By Terry M. Neal
The Washington Post
Friday, June 25, 2004; 7:16 AM
The booze was flowing and the room was buzzing at the swanky new Leftbank restaurant in Washington's Adams Morgan neighborhood Wednesday night. The cause for celebration was the D.C. premier of "Fahrenheit 9/11," and director Michael Moore's pals picked up the tab.
They could afford it. Harvey and Bob Weinstein, the brothers who donate big money to Democrats and who bought the rights to the controversial new film, are already rich. But their decision to distribute the movie after Disney, Moore's original distributor, refused, will make them that much richer -- and possibly influence a presidential election.
The question that started every conversation at the party was, "What did you think?" To be certain, most of the crowd consisted of Democrats and left-leaning activists and journalists. So you know what they think. But a good number of moderate and conservative types attended the premier too, if only out of curiosity. And many of them came out agreeing that the film is powerful and entertaining.
During the screening at the Uptown Theatre, I sat next to a newspaper reporter who was raised in an activist Republican party family, whose sister worked previously for the Bush White House and who considers herself moderate. She cried through the second half of the movie, which featured graphic images of injured and killed Iraqi civilians and U.S. soldiers and focused on the U.S. military's efforts to recruit minorities and poor whites.
She and others who don't hew to Moore's hardcore lefty vision of the world gave him credit for, if nothing else, presenting an incredibly cohesive and emotionally stirring piece of work.
"There's no way people are not going to come out of this hating Bush," she said. Which, of course, is exactly what the GOP fears. Conservative opposition is not based on the belief that this is just some commie-pinko rant that'll be ignored by the masses.
The White House, furious about the Bush-bashing, anti-war movie, has wisely decided to take a low-key approach, allowing surrogates to do most of the work—and they've done it with zeal. One California-based organization, Move America Forward, has orchestrated a letter-writing campaign to theaters around the country, demanding that they refuse to show Moore's movie. Conservative talk radio and television hosts have filled their segments with rants against it. And the president's father called Moore a "slimeball."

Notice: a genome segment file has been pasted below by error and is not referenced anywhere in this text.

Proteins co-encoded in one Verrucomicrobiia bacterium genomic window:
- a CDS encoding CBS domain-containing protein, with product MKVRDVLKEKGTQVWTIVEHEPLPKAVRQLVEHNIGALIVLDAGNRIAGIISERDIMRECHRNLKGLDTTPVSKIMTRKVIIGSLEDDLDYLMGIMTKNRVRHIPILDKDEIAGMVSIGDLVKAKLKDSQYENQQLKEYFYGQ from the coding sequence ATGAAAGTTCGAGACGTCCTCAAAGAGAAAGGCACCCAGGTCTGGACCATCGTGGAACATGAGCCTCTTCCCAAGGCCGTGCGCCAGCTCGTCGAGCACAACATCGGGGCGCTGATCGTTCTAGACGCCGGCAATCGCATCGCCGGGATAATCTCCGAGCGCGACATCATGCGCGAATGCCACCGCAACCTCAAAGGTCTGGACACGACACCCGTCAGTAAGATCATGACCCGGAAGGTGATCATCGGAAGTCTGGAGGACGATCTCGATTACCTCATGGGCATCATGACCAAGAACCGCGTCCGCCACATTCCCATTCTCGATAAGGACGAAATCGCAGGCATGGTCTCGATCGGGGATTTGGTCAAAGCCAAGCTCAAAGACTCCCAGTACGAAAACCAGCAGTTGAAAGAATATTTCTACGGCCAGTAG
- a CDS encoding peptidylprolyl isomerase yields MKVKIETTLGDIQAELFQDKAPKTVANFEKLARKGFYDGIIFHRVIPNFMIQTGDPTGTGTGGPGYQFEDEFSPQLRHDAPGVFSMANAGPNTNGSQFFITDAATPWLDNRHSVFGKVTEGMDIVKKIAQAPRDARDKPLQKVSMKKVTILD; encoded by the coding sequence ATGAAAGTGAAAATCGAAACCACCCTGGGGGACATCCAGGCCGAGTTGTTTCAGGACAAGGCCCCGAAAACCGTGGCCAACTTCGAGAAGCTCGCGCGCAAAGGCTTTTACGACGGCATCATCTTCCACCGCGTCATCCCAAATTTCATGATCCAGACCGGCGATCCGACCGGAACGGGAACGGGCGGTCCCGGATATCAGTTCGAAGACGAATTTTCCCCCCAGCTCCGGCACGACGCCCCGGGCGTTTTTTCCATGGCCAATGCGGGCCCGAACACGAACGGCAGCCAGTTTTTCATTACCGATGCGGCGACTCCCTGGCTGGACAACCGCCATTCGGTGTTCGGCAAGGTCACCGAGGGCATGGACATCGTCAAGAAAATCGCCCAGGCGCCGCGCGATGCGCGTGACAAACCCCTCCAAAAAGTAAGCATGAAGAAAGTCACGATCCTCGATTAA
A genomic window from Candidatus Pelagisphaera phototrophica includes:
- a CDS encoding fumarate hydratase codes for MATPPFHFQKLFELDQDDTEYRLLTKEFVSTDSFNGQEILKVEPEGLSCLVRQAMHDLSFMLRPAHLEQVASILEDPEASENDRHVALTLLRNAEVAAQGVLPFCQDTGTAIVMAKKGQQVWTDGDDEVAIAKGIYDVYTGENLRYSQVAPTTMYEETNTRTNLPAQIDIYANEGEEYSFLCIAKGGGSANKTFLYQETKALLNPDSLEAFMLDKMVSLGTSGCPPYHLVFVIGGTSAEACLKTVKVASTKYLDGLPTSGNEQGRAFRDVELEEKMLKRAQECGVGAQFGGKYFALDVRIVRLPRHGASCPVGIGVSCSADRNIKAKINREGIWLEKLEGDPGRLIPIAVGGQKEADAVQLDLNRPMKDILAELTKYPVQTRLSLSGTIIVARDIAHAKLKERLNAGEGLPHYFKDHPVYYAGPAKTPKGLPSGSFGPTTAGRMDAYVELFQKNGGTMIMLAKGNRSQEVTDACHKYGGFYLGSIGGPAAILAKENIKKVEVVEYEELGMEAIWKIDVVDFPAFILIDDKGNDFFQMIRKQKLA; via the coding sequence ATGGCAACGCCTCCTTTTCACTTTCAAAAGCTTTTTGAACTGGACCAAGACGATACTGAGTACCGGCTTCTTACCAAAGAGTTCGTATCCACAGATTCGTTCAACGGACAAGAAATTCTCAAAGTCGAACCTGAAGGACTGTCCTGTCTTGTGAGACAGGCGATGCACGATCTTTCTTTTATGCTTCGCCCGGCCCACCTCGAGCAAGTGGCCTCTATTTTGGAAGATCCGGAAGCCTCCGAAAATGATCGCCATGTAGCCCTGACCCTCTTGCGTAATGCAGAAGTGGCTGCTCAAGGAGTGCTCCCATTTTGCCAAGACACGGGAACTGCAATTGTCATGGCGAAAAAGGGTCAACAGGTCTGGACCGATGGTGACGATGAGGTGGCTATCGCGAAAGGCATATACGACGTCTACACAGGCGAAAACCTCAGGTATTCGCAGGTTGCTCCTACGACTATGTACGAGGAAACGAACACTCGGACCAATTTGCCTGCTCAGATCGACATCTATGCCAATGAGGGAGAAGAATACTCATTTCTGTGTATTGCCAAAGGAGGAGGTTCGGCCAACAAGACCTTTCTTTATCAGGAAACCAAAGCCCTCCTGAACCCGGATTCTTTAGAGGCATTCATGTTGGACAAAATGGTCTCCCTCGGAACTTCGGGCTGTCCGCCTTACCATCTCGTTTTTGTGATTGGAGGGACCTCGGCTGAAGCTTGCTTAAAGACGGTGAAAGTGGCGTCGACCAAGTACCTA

The conservative group Citizens United announced Thursday that its president, David N. Bossie, had filed a complaint with the Federal Election Commission, asserting that television ads for the movie are restricted under some of the new campaign finance rules created by the McCain-Feingold legislation.
The announcement was originally scheduled for Tuesday, and, at Wednesday night's party, Chris Lehane, the former spokesman for Al Gore's presidential campaign and new media strategist for Moore, seemed almost disappointed.
"We wanted to thank them for sending people to the movie," he said, flashing a broad smile at Moore.
I caught up with Moore at the party just after midnight as he was leaning on a booth, daintily picking at a small plate of sliced tenderloin. Lehane was nestled up to the ear of his new client -- no doubt planning their defense against the conservative assault on the movie that opens Friday in 900 theaters nationwide. That's nine times as many theaters than carried his last film, the anti-NRA "Bowling for Columbine."
Moore was animated when talking about his critics.
"That's the difference between our side and their side. Even when we disagree, we're respectful of freedom of speech," he said. "But when they disagree, they try to shut you down. Well it's un-American. And it's wrong, and people are not going to stand for it. People in this country don't like to be told they can't watch something or see something."
Moore said his movie is "two-hours of irrefutable facts."
The movie breaks little news. What it does, however, is string together old news in a way that fits Moore's ideological perspective.
Is it propaganda? Of course it is. Moore makes it no secret that he wants Bush out of the White House, and this is his case for why that should happen. Echoing the common view among liberals that the mainstream media has been soft on Bush and lazy in general, he said his movie is simply a bridge to span the void.
The only difference between Moore's movie and the opinions that conservatives such as Rush Limbaugh and Fox News's Bill O'Reilly spout every day on radio and TV is that it comes from the left and it's condensed to two hours rather than spread over hundreds of hours on the airwaves.
Democrats and liberals are so excited about Moore because they believe he is one of the rare polemicists on the left who manages to balance preachiness with entertainment.
The attacks from the right have only seemed to embolden Moore. Clearly he relishes the fight, which not only allows him to play the role of David to the GOP's Goliath, but helps drum up publicity for his film. Typically efforts to suppress free speech have the opposite effect. Just ask former Broward County, Fla., sheriff Nick Navarro, who famously propelled the talentless "rappers" 2 Live Crew to fame in the early 1990s by trying to put them out of business.
Critics, academics and others are predicting that the movie will become a cultural phenomenon, somewhere on the order of Mel Gibson's "The Passion of the Christ."
The film has shattered records at two New York City theaters where it has already opened. But of course, New York is not the entire country. The film seems unlikely to change minds that are set in stone. But judging by the reaction of the crowd in Washington, it does have the potential to move people off the fence.
If this year's presidential election is as close as the one in 2000, it won't have to move many to make a difference in the outcome.